Learning 2009: Keynote

Speaker: Bryan Alexander

He is interested in how social media is used to disseminate information. Shortly after CDC set up a Twitter account, many folks started following their updates with information. Many people and organizations created Google Maps mashups of incidents of H1N1. Alexander gathered examples of the variety of responses, and he doesn’t think that any institution in higher education is prepared to discuss or teach on this use of social media and how to critically respond to it.

Web 2.0 Bullshit Generator:
1. Click the button.
2. Watch the bullshit appear in the box.

Twitter has taken off among an unusual demographic for social media: adults with jobs. The news of the plane that landed in the Hudson was scooped by a Twitter user. It’s now one out of many news sources, and soon there will be better ways of aggregating news information that includes it. The number of individuals arrested for blogging (or microblogging like Twitter) has gone up dramatically in recent years. These tools are important.

LinkedIn: least sexy social media site on the net. However, they are making a profit! Regardless of how spiffy it could be, people are still using it.

Scott Sigler shout-out! Future Dark Overlord gets a mention for being the first podcast novelist to break the NYT bestseller list.

Recommended reading — The Wealth of Networks: How Social Production Transforms Markets and Freedom by Yochai Benkler

photo of Bryan Alexander by Tom Woodward
photo of Bryan Alexander by Tom Woodward

Before Web 2.0, you had to know HTML, have FTP access, and server space somewhere. The learning curve was high. With Web 2.0, it’s easy to create, publish, and share microcontent from a variety of free or open sources. The learning curve is much lower — barriers to access are torn down in favor of collaboration and information dissemination.

2.0 conversations are networked across many sites, not just in one or two locations like 1.0 or print. The implications for how we teach students is huge!

Mashups are great ways to take data or textual information and create visual representations of them that enhance the learning process. For example, Lewis & Clark University created a Google Maps mashup of the locations of the potters in their contemporary American pottery collection. This map shows groupings that the text or images of the pottery does not easily convey.

Alexander used the blog format to publish a version of Stoker’s Dracula, which was easily adaptable to the format. It took little time, since he had the text in a document file already (he was preparing an annotated version for print). This brought interested readers and scholars out of the woodwork, including many experts in the field of Dracula research, who left comments with additional information on the entries.

If you’re not using technology in teaching, you’re not Luddite — you’re Amish.

According to Google Labs’ Trends tool, “Web 2.0” is going down as a search term. That doesn’t mean it’s going away. Rather, it means that it’s becoming “normal” and no longer a new technology.

The icon for computing used to be the desktop, then it became the laptop. Now it has exploded. There are many devices all over the map, from pocket size to much larger. Wireless means nothing anymore — it’s defining something by what it is not, and there are a heck of a lot of things that are not “wired.”

Mobile computing is not a panacea — there are problems. The devices are too small to do serious editing of video or audio. The interfaces are difficult for many users to do much more than basic things with them.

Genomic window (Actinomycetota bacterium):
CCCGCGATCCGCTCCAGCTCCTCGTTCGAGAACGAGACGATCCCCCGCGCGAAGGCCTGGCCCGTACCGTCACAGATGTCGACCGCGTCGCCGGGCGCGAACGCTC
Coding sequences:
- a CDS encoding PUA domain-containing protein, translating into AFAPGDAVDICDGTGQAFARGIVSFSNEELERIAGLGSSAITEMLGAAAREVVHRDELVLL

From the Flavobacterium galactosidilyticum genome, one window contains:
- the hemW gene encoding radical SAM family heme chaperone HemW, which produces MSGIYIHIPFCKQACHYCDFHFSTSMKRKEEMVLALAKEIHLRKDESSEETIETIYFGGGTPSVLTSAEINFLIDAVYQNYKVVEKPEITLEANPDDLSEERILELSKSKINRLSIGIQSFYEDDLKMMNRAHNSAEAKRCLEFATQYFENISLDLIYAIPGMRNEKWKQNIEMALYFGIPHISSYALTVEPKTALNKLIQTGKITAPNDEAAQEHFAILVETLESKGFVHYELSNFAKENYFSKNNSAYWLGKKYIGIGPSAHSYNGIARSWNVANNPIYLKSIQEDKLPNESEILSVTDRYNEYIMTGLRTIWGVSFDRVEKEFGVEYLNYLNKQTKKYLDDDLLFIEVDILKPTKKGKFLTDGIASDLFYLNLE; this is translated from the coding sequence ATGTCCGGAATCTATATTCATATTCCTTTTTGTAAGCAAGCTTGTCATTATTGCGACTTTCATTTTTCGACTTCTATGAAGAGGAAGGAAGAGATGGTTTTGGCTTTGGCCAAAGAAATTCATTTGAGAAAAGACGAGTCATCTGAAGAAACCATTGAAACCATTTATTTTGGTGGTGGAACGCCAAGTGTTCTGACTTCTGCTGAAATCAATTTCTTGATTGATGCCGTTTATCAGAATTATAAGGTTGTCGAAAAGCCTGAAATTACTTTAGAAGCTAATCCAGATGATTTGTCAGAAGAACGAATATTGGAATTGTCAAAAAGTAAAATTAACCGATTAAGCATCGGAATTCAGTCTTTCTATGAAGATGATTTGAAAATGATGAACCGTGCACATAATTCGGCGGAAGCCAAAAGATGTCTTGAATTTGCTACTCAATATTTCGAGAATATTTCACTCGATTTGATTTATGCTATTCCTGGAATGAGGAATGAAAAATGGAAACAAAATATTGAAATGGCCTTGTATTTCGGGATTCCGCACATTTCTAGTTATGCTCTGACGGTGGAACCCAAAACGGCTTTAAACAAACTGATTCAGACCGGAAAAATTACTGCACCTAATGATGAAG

Information on demand at one’s fingertips is challenging for pedagogy. Students can be looking up information during lectures and possibly challenging their teachers with what they have found. Backchannel conversations can either enhance or derail classroom conversations, depending on how they are managed by the presenters, but one main advantage is that it increases participation from those who are too shy to speak.

The pedagogical aspects of video games are finally making their way into higher education scholarship and practice. The gaming industry is currently more profitable than the movie or music industries. We need to be paying attention to how and what games are teaching our students.

productivity tools from MS and Google

I’ve been enjoying all the benefits of having Outlook as my primary work email and calendar tool for the past year. After three years of dealing with the disaster that is Novell GroupWise, it’s lovely to finally have a tool that does what I need it to do.

However, for my personal stuff, I am a big fan of Gmail and other Google tools, so I was a little sad to give up my Google Calendar, among other things. All that has changed in the past week now that I’ve discovered the GCal/Outlook syncing program. Right now, I have it only going from Outlook to GCal, but that may change in the future.

Another awesome tool that I’ve implemented this week is the Google Calendar gadget available from Google Labs. This puts my upcoming appointments in the sidebar of Gmail, and pings little reminders if I have Gmail open. Outlook takes care of this at work, and I’m loving having this functionality in my my non-work hours without having to maintain two separate calendars.

The other Google Labs gadget that is made a surprising impact on my productivity and organization is the Remember The Milk task management tool. I’ve been using RTM to keep track of my review assignments, but I hadn’t found a need for it for other to-do things since I use the Tasks feature of Outlook for work stuff. However, when my emails to personal address with things I needed to remember to do began to pile up and clutter my inbox, I decided it was time to implement a real to-do list. With the Gmail integration, it’s now all in one place, just like with my work stuff in Outlook.